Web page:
"Half the World is Unbanked" for the first time presented data proving that more than 2.5 billion people (half the world’s adult population) don’t have access to a bank account. Many of these individuals fall into a category we typically call “the poorest of the poor.” In the past five years, FAI and other researchers have set out to find out if this population can be helped—and how.
Those making less than $1.25/day have been called the “ultra poor.” They are members of society who face a series of constraints and deprivations that distinguish them from the general poor. Research now indicates that most microfinance institutions serve poor and lower-income customers, but not the poorest.
A 2010 FAI Framing Note by Jonathan Morduch discusses why the most disadvantaged citizens are missed by a system intended to serve the poor, reviews pilot programs that target the ultra poor in Bangladesh, India, and Haiti, and offers a preliminary assessment of the impacts these programs are having. But there is so much more happening in this sector. CGAP’s Graduation Program is based on BRAC’s pioneering work with the ultra poor. “Creating Pathways for the Poorest: Early Lessons on Implementing the Graduation Model” is an evaluation of their program. Morduch also discusses BRAC’s pilot initiative for reaching the ultra poor, Income Generation for Vulnerable Groups Development (IGVGD), and the SKS Ultra Poor Program (UPP), both of which have been replicated all over the world.
Additionally, you’ll find research and evaluations of BRAC’s program and others inspired by it below. But there may also be other approaches to working with the ultra poor and papers that we’ve missed in this initial round-up. Please feel free to add links to other important reports or sites via comments.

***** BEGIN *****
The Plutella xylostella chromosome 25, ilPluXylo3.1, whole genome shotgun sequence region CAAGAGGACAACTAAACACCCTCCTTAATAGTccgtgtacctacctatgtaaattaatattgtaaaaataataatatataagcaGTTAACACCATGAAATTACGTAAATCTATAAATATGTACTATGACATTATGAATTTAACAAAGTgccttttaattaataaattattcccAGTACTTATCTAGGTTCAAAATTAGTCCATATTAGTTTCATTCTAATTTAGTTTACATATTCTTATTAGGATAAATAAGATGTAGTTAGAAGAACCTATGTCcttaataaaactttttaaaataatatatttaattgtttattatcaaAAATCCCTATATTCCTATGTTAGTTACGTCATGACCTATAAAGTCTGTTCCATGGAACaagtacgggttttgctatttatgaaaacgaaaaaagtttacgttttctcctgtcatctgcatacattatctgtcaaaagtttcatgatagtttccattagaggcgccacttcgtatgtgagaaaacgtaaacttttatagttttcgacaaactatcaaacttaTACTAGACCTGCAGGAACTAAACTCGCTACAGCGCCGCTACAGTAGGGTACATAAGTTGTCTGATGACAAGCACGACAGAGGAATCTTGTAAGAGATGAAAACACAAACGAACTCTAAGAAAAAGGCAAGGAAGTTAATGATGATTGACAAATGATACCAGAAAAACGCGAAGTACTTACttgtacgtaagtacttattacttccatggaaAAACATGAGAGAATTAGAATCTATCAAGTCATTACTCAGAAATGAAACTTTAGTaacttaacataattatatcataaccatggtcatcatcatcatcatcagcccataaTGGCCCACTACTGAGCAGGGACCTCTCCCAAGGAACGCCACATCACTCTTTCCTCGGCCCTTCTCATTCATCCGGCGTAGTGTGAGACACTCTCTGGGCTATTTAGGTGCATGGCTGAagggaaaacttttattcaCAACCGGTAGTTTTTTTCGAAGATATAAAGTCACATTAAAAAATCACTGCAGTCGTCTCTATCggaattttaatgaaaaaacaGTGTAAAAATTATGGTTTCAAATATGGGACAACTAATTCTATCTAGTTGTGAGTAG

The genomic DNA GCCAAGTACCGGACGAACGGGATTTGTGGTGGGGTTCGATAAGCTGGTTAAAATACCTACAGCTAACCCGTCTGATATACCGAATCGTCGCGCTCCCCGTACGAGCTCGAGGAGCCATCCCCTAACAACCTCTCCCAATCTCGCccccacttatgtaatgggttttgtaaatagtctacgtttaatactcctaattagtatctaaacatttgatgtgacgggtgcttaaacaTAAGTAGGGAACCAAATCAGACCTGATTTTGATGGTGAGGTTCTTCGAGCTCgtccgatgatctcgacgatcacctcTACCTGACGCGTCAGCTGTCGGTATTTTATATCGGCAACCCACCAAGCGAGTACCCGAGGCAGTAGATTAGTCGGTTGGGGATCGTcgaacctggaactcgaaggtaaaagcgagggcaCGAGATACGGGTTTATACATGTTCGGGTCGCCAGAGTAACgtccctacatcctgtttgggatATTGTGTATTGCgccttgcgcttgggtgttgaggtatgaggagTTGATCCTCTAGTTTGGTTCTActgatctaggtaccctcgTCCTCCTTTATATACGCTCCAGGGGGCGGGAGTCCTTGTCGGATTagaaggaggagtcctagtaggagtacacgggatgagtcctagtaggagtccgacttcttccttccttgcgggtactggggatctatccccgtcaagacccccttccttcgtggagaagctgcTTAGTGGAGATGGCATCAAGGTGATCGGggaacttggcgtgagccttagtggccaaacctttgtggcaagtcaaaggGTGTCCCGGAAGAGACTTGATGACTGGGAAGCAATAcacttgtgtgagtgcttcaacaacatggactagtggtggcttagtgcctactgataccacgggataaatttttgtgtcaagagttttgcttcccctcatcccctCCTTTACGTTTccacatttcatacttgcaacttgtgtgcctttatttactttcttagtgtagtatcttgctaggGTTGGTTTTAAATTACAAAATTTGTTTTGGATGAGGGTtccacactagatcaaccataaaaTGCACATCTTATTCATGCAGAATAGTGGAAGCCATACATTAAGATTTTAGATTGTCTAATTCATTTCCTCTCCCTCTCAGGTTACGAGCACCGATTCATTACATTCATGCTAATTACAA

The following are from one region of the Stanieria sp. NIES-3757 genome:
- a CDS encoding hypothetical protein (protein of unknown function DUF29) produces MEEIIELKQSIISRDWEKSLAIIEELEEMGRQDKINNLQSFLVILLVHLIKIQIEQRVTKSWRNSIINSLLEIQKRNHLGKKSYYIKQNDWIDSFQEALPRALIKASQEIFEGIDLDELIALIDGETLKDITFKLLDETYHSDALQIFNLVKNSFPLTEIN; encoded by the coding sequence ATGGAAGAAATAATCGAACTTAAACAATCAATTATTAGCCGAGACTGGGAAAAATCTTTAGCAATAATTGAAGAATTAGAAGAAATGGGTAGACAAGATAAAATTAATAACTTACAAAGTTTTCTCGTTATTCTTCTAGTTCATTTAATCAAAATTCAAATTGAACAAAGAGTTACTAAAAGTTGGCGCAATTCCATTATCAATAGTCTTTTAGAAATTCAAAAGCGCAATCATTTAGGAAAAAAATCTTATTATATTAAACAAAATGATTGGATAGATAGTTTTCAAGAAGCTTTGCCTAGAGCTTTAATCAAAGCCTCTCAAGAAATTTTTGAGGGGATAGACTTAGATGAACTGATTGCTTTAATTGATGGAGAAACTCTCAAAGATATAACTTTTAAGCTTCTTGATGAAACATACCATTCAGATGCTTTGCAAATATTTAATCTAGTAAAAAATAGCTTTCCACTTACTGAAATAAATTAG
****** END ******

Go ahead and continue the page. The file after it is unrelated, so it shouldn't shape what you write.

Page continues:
- Two important papers studying the impacts of programs targeting the ultra poor in India, based on randomized controlled trials, were presented at the Microfinance Impact and Innovation Conference 2010. The programs were inspired by BRAC’s work and are part of CGAP’s Graduation Program. J-PAL’s Abhijit Banerjee, Esther Duflo, Raghabendra Chattopadhyay, andJeremy Shapiro reported on a program implemented in West Bengal, and Jonathan Bauchet, Jonathan Morduch, and Shamika Ravi wrote about a program in Andhra Pradesh.
- Innovations for Poverty Action have a section on their site devoted to their work in the area of targeting the ultra-poor. This site presents more info on the Ultra Poor Graduation program and published papers to date.
- BRAC has also conducted its own evaluations of its programs, although they don’t use randomized controlled trials. Their reports can be found on their site.
- FAI researcher Jonathan Bauchet blogs about new impact studies on targeting the ultra-poor and in a follow-up blog, discusses some short-term impacts.